Daily routine for MPs keeps Camp Smith safe
By Pfc. J. Ethan Hoaldridge
| | May 04, 2005
U.S. MARINE CORPS FORCES PACIFIC, CAMP H. M. SMITH, Hawaii – --
A suicide bomber in a pickup truck loaded with more than 2,000 pounds of explosives crashed into the U.S. Embassy in Beirut, Lebanon, April 18, 1983. Sixty-three people were killed, including 17 Americans and one Marine.
In 1996 aboard Naval Submarine Base Bangor, two men employed by Johnson Controls Inc., the base operating services coordinator, set up a small methamphetamine manufacturing plant in the industrial waste treatment center on base to distribute drugs to servicemembers.
History proves there is a need for military police on every military installation to handle bomb threats, distribution of drugs, security and simple traffic violations.
The Provost Marshal’s Office here provides a 24/7 service to Camp Smith and Manana military housing in Pearl City, Hawaii. They guard against traffic and parking violations, issue parking passes, respond to residential disturbances and take care of security violations.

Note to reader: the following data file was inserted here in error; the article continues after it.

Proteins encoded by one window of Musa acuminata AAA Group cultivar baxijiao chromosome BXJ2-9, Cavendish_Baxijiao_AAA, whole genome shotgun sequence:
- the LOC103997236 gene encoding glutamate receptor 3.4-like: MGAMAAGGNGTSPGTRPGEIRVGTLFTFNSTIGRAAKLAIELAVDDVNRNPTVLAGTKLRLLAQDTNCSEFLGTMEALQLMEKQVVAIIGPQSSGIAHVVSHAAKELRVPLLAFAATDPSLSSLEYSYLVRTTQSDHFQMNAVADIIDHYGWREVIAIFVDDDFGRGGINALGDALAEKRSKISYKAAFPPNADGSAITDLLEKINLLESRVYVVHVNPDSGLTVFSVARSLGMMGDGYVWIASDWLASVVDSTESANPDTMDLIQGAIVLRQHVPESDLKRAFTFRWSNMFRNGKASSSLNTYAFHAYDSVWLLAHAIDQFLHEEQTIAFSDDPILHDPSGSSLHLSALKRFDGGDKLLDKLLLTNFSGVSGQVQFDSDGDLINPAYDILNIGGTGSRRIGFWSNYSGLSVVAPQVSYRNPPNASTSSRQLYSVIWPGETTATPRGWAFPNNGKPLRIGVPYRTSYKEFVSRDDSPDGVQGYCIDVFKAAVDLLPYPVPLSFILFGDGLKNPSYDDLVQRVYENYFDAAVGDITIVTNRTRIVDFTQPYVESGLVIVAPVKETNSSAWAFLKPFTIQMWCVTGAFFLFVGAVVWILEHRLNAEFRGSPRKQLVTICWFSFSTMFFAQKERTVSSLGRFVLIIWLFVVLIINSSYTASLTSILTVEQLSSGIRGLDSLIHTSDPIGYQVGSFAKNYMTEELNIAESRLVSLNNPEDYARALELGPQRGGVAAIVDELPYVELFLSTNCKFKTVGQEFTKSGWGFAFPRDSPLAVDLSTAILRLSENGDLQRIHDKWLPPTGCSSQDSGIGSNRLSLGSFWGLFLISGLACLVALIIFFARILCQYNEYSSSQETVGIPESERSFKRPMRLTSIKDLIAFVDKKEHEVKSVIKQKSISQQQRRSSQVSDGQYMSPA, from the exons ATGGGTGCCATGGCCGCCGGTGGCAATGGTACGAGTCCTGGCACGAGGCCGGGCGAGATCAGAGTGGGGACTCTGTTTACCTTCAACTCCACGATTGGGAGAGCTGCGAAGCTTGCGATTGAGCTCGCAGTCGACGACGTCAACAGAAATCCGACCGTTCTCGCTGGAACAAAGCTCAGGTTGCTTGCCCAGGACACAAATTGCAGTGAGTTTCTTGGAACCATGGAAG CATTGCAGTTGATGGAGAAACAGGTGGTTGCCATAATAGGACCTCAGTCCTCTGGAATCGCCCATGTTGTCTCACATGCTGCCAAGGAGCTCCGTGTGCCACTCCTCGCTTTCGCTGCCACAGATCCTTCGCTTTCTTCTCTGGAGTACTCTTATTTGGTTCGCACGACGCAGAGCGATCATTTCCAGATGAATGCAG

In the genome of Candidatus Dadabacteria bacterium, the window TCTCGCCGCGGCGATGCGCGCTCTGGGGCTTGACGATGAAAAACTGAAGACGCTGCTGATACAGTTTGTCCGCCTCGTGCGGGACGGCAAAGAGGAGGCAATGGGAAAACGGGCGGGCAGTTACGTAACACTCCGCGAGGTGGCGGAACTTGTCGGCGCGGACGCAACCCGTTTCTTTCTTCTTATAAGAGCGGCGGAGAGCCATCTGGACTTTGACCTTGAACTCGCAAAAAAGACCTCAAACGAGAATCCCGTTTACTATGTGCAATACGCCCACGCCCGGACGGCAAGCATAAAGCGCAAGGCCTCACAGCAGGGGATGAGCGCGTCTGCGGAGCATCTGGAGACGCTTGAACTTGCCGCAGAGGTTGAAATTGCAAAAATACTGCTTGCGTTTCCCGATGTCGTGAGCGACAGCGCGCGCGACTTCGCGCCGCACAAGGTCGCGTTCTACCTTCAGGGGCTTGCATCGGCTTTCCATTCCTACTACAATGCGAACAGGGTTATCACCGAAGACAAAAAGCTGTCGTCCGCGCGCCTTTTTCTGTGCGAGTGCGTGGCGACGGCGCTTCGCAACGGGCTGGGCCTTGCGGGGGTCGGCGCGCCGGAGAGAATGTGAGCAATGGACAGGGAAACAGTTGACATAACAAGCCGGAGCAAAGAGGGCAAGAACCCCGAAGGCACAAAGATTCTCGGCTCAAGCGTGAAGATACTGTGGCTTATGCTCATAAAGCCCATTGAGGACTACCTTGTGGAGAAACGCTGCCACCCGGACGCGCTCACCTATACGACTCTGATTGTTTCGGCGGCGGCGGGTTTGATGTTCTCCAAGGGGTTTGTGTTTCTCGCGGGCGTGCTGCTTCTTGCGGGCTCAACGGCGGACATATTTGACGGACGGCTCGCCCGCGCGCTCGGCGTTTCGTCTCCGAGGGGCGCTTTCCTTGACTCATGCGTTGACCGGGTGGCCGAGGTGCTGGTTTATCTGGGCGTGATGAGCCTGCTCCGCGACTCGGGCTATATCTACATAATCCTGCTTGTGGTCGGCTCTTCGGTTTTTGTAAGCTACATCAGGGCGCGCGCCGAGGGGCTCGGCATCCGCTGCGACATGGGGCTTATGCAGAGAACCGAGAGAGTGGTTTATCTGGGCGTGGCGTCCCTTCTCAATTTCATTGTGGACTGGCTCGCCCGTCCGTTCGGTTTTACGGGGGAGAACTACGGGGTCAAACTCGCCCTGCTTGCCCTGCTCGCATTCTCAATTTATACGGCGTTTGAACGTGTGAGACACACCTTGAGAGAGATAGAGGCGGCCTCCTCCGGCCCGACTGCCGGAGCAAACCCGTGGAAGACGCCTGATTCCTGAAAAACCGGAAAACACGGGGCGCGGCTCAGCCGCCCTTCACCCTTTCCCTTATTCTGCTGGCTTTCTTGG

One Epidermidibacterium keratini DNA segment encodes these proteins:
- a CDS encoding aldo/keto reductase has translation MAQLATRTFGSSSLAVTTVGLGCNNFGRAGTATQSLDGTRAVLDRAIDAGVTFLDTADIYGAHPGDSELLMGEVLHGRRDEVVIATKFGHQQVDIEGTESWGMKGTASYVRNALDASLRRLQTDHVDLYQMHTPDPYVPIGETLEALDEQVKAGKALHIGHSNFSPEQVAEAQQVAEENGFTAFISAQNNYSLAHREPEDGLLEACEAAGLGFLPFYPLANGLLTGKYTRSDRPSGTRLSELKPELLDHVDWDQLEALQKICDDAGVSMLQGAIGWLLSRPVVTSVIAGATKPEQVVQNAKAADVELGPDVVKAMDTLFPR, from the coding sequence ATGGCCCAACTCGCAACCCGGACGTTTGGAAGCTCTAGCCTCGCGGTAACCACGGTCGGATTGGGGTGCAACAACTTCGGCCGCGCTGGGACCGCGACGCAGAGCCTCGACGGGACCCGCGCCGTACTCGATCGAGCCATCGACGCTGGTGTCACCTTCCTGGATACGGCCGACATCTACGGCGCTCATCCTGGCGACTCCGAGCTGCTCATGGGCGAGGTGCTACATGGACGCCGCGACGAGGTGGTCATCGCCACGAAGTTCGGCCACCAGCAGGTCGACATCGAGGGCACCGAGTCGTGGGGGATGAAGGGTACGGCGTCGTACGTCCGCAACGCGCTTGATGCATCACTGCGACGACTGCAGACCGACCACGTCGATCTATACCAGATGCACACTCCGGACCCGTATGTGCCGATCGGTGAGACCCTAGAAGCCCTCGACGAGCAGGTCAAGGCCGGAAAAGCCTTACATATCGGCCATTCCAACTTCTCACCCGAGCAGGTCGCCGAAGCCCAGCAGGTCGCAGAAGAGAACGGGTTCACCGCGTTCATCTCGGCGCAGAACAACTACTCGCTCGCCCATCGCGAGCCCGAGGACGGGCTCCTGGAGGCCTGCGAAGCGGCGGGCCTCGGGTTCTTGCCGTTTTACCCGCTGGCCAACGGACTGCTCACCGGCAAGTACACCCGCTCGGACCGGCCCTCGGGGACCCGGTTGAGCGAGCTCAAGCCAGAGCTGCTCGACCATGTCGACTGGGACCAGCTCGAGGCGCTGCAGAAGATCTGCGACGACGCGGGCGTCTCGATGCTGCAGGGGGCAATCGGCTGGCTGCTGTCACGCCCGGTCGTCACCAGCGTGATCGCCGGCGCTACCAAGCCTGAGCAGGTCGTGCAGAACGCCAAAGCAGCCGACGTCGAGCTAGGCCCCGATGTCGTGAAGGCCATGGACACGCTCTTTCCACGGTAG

They strap on their bullet-proof vest, duty belt and a 9 mm pistol, preparing for the worst although a normal day consists of writing parking tickets, ensuring only authorized vehicles come aboard the base and issuing parking passes to Camp Smith personnel and visitors.
“What we do may seem simple or boring, but the moment we get complacent about our job, that maybe when the worst happens,” said Lance Cpl. Bryce White, Camp Smith military policeman.
Camp Smith is home to U.S. Pacific Command, which is responsible for the Armed Forces that cover more than half of the world’s surface and U.S. Marine Forces Pacific, which is the largest Marine Corps parent command.
The capability and responsibility these two commands hold together make it of the utmost importance for military police to stay on their toes.
Military policemen often deal with people who park in a lot they don’t have authorization for, or they park somewhere that may cause a safety violation, like blocking a fire escape exit, explained Lance Cpl. Jimmy Vasquez, Camp Smith military policeman.
Overall, PMO’s mission is to ensure they are prepared for any situation that may occur whether that is a traffic ticket or preventing major security breaches aboard Camp Smith that could cost lives.